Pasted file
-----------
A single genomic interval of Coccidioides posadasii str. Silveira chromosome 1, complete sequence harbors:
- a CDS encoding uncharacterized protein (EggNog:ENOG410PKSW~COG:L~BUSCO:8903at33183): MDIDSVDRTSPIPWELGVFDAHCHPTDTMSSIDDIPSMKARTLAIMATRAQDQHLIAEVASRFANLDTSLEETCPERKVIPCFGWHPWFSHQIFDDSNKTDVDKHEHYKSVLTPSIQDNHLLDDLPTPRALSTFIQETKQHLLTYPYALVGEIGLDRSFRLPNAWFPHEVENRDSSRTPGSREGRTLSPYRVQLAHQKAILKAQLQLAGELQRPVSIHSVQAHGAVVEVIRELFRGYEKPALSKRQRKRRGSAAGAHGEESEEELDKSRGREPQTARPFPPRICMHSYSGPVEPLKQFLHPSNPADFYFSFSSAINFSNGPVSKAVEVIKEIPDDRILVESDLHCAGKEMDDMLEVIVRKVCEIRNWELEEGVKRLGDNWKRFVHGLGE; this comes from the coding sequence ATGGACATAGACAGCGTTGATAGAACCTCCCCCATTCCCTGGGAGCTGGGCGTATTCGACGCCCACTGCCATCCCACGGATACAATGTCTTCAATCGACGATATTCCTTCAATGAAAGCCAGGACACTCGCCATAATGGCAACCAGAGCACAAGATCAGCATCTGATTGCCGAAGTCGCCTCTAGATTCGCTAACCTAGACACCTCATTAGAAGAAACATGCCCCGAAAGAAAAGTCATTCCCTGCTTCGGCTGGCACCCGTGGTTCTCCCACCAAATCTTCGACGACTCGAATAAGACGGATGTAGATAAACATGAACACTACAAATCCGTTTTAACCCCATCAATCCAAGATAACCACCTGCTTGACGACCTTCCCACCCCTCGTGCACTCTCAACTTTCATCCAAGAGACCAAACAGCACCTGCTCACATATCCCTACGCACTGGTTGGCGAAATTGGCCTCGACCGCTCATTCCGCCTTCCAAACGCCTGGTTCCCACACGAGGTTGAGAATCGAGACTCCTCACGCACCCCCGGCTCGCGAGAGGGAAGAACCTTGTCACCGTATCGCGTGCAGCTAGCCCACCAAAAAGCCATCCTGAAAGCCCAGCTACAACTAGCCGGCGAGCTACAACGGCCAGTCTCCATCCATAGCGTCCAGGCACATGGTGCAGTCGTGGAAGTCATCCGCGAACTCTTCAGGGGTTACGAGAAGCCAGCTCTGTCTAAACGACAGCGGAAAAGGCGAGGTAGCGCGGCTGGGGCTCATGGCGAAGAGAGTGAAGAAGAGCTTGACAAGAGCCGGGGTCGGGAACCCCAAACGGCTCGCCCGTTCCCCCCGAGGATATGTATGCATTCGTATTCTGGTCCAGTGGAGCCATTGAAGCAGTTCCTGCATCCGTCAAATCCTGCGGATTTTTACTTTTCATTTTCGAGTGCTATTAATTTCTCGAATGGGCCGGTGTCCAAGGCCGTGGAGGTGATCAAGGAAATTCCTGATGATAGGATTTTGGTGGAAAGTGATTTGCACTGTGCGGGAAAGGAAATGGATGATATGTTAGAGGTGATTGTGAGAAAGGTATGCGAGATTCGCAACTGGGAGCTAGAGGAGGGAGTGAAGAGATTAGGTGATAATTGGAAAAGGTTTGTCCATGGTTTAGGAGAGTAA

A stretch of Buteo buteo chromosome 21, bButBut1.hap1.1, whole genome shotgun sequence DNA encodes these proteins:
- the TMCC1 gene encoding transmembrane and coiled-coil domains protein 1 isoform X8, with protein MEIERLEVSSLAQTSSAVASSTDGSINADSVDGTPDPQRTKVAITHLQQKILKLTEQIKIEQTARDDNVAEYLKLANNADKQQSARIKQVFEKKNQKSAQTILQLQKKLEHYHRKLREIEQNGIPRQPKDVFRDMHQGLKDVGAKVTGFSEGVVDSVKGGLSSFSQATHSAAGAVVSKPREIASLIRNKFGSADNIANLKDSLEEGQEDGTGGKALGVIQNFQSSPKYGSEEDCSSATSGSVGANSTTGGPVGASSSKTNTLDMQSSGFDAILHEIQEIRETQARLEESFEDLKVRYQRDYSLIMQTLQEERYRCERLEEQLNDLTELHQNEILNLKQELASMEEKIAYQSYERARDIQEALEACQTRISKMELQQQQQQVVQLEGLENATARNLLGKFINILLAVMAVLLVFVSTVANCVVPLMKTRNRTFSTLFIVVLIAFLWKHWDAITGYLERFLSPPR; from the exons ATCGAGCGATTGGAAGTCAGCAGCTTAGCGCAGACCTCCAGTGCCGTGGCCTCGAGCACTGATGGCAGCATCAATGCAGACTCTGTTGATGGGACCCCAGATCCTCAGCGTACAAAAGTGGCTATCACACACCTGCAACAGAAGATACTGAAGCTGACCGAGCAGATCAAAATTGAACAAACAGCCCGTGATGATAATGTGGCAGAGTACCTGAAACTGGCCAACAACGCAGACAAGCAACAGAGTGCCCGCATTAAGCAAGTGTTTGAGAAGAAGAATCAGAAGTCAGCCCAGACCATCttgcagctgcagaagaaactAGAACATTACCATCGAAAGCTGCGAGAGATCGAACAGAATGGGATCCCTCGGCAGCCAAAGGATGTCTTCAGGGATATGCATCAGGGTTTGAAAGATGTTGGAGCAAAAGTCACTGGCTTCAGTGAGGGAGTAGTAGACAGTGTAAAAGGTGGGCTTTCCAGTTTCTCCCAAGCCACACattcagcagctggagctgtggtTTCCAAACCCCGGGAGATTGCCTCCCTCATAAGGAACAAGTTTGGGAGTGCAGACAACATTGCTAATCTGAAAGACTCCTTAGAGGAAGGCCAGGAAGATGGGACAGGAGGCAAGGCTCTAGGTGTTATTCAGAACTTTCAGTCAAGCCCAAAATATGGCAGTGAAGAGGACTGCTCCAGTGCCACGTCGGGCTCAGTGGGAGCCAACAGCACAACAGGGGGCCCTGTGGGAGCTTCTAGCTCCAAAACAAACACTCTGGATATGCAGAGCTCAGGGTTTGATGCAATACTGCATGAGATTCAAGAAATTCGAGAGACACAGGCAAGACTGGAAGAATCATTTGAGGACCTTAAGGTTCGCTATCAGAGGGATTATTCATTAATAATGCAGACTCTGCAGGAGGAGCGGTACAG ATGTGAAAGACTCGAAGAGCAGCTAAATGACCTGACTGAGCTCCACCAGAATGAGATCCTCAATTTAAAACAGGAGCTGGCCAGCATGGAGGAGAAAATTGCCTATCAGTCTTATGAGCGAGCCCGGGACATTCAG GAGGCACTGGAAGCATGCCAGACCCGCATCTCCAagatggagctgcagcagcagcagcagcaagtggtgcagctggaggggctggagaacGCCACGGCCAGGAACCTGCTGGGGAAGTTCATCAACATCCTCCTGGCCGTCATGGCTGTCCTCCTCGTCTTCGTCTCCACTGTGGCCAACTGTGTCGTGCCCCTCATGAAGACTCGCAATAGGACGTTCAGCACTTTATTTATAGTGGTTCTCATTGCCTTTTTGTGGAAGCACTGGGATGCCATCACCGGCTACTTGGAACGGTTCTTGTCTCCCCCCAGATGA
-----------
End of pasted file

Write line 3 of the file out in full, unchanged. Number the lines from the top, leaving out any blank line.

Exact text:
A stretch of Buteo buteo chromosome 21, bButBut1.hap1.1, whole genome shotgun sequence DNA encodes these proteins: